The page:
KASUKABE Kiri Tansu (Paulownia Chests)
At the beginning of the Edo era (1600-1868), craftsmen building the Toshogu Shrine in Nikko took up residence in the town of Kasukabe along the old Nikko post road. It is said that these craftsmen started the craft of Kasukabe paulownia chests by making cabinets and other small items using paulownia wood from the surrounding area.
A document from the middle of the Edo era provides insight into when and where production in the area began, mentioning ten paulownia chest craftsmen. Further such evidence is a paulownia chest with the date 1772 inscribed on the back that still exists today.
From as far back as the Edo era, these chests have been characterized by their linear design and quiet, simple appearance with minimal decoration, fostered by a warrior culture that respected strength and undecorated elegance. Traditional chests, chest of drawers and wardrobes are still being made to the same specifications today.
From as far back as the Edo era, Kasukabe Kiri Tansu paulownia chests have been characterized by their linear design and quiet, simple appearance with minimal decoration, fostered by a warrior culture that respected strength and undecorated elegance.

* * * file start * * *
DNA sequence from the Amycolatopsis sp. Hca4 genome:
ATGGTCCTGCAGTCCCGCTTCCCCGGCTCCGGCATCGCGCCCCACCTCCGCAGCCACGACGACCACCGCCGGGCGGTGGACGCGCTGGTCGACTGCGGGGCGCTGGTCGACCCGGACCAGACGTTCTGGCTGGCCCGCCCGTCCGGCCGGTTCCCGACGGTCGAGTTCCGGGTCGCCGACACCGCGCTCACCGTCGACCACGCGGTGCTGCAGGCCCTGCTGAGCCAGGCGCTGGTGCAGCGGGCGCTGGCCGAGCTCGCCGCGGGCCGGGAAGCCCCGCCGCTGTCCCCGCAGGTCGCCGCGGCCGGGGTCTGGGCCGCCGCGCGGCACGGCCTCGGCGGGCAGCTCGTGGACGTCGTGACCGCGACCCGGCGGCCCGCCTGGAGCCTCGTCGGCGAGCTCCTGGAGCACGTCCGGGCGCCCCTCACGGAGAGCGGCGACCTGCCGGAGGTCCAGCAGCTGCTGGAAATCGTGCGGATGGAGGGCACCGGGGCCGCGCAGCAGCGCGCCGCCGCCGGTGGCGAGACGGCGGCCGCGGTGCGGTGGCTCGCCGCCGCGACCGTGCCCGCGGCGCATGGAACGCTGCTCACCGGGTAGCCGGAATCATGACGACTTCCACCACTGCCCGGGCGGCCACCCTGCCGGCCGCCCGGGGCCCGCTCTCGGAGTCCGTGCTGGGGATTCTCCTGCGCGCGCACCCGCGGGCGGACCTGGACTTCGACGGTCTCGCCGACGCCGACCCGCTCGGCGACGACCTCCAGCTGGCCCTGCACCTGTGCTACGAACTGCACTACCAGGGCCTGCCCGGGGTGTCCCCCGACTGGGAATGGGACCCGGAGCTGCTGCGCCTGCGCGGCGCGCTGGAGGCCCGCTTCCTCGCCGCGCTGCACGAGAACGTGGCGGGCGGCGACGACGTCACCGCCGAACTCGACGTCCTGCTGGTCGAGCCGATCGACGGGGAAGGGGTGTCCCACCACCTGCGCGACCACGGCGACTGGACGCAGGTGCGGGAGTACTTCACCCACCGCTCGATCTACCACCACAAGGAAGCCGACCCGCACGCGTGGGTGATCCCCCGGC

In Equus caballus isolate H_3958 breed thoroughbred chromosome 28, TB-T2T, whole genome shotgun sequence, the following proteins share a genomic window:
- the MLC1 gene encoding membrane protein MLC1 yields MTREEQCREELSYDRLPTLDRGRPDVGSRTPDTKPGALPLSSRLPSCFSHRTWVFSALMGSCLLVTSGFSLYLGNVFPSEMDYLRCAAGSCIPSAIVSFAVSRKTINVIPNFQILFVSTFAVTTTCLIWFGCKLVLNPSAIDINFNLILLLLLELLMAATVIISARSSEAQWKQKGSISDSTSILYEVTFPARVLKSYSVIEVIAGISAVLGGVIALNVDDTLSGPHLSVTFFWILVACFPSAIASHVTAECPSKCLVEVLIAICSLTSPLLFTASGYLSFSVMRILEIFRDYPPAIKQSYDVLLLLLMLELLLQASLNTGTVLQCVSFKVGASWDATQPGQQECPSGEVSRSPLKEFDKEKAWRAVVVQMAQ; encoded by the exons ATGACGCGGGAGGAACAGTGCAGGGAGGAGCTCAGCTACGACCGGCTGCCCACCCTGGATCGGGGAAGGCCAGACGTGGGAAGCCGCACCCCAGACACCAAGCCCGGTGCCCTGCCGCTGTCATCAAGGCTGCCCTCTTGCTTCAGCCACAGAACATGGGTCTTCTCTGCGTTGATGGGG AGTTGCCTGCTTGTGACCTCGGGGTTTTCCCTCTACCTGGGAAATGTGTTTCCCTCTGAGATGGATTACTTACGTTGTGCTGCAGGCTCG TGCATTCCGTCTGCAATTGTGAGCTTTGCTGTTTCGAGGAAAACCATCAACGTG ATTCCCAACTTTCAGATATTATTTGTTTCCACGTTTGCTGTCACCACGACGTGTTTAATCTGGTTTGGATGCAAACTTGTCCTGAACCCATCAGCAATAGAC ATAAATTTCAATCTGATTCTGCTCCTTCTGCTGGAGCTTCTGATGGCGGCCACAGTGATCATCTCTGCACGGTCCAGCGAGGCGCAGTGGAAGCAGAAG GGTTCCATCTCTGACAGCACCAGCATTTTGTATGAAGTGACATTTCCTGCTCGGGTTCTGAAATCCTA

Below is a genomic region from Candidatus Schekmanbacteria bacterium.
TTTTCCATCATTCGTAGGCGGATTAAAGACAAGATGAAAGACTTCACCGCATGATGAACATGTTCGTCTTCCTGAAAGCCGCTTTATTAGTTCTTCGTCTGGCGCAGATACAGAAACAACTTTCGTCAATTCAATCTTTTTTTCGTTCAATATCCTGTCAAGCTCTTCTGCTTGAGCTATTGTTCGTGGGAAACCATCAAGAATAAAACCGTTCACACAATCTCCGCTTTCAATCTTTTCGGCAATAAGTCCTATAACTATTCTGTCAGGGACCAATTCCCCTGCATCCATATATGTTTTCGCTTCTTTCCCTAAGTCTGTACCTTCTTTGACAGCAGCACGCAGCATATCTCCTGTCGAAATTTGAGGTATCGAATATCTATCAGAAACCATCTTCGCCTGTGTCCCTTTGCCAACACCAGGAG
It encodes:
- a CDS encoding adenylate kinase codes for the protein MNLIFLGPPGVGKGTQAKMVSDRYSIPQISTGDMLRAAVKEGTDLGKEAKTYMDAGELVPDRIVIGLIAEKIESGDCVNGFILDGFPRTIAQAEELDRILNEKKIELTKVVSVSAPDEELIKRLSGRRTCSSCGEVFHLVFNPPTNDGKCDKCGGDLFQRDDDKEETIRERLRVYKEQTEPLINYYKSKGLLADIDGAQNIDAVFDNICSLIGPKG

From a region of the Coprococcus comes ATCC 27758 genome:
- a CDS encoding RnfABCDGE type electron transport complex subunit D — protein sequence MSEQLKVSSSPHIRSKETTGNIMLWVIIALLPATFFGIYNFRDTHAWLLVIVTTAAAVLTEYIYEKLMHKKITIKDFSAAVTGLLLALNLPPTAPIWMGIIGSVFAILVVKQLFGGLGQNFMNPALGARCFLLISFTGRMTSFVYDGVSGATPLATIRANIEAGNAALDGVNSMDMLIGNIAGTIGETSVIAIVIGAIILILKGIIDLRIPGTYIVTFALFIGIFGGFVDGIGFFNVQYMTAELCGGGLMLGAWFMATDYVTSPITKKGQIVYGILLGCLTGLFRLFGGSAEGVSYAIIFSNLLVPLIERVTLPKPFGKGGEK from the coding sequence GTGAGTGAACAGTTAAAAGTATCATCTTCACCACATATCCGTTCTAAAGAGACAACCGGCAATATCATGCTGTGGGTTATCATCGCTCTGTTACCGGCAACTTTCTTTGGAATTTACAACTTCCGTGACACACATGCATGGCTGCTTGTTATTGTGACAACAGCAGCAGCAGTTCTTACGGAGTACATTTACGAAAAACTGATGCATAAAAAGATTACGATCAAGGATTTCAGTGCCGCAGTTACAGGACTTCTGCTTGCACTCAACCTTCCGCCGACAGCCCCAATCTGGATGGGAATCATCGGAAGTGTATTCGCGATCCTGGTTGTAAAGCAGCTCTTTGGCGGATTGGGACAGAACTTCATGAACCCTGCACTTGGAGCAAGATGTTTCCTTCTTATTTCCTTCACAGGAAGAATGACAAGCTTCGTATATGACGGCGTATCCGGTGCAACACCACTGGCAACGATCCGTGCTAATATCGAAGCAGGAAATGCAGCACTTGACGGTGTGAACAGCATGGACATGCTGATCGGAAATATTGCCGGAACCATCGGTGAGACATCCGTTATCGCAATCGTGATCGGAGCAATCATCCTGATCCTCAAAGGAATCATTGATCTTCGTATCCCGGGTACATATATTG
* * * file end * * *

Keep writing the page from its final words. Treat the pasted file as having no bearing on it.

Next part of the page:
How to make
The method of producing the chests involves preparing the wood, assembling the body and other parts, coloring and setting the metal finishings. No shortcut is taken when preparing the boards. Expressing the full beauty of the paulownia wood is the very soul of Kiri Tansu chests. After being allowed to dry naturally, the boards are assembled using a variety of traditional joinery methods to produce a robust and sturdy product.